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Burial Terraces in the Eastern Necropolis. The excavations of Site F at Sagalassos (Southwestern Anatolia)
Journal Contribution - Journal Article
On the steeper slopes in the northern parts of the Eastern Necropolis ofSagalassos excavations were conducted in 1990-1991 and 2011-2012, uncovering a series of man-made terraces (Site F). Erected from Late Achaemenid times onwards, the terracing most likely originally served horticultural and arboricultural purposes. From the Middle Hellenistic period onwards, the terraces at Site F were gradually occupied by funerary practices. During the 1st century CE, the higher terraces remained in use as burial grounds, while the lower ones were reorganized in order to accommodate at least one potter’s workshop. Whereas the workshop itself was short-lived, artisanal activities seem to have continued as indicated by dumping practices of ceramic refuse. Burial practices too continued until the end of the 4th century CE after which the area fell in disuse. This long history of interments, from Hellenistic to Late Roman times, provides a unique insight into the changing mortuary traditions at Sagalassos. This paper will present a chronological overview of Site F and the activities that took place there through a discussion of various archaeological, environmental, and bioarchaeological data.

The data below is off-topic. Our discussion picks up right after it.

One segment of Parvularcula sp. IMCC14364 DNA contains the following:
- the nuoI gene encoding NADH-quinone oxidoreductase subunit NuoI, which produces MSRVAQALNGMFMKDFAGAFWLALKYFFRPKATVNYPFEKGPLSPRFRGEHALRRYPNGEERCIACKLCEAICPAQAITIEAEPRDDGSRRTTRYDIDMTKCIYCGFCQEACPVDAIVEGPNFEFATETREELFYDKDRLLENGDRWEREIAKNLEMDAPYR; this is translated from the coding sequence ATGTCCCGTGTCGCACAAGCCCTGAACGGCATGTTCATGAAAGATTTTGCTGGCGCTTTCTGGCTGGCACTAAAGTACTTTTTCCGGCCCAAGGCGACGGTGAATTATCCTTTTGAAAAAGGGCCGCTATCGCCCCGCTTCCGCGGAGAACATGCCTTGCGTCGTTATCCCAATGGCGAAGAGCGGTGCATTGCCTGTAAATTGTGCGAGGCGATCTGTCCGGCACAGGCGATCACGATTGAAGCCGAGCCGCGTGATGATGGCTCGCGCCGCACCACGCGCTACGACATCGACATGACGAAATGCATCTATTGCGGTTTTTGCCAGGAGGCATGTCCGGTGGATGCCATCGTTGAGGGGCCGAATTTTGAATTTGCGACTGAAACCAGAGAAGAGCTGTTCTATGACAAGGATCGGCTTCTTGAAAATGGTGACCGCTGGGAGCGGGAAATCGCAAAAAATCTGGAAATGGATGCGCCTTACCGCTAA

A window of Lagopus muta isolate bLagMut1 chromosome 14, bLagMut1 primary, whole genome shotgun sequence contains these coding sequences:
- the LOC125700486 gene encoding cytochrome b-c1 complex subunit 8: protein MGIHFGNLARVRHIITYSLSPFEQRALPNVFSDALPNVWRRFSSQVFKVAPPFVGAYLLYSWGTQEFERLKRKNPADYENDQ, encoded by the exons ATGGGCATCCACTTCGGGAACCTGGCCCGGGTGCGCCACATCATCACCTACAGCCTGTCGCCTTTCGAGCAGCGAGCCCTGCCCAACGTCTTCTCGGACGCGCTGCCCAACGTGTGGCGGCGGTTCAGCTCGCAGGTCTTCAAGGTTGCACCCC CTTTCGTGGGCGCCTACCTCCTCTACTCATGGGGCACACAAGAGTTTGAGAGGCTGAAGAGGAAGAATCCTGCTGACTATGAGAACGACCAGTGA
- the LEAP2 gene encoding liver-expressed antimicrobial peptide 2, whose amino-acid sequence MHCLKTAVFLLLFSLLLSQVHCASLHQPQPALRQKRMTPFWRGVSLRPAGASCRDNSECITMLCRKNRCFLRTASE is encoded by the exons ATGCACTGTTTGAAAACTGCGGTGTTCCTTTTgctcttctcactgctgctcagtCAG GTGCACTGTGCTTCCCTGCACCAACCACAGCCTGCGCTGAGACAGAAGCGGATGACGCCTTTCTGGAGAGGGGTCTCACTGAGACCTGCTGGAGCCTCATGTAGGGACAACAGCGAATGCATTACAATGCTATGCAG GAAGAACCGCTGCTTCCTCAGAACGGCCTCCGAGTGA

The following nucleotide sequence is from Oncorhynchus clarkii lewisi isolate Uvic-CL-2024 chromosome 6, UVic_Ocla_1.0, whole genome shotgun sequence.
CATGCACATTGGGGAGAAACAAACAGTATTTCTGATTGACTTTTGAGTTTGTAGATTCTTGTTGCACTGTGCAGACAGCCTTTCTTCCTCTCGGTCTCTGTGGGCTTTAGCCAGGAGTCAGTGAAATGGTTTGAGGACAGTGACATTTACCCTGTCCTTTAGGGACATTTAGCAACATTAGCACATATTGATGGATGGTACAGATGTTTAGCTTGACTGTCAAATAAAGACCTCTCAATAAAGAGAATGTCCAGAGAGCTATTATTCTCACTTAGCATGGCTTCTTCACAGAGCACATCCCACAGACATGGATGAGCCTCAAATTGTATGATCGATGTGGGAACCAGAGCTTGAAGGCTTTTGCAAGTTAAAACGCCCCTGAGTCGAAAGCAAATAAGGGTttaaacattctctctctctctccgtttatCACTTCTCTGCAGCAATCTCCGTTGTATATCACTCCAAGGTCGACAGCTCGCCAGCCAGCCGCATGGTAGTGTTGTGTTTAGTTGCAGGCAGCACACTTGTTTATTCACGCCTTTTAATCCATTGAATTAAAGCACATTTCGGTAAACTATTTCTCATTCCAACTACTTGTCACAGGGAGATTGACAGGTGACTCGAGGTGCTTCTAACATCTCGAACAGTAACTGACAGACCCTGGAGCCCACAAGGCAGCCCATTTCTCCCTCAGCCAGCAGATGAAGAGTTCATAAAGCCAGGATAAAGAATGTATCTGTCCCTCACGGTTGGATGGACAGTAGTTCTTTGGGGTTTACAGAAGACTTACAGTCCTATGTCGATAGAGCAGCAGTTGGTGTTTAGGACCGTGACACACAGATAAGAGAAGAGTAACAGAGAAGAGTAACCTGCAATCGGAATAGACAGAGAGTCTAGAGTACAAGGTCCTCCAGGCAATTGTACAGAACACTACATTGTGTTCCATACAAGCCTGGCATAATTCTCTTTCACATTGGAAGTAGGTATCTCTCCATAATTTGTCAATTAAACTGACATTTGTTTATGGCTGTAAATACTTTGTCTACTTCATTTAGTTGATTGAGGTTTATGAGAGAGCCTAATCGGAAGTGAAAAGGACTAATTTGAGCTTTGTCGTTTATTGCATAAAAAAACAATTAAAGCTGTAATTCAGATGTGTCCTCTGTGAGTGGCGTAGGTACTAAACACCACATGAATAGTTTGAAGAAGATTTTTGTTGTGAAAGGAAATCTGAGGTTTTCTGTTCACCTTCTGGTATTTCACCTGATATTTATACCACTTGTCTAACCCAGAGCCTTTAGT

Pages: 147 - 198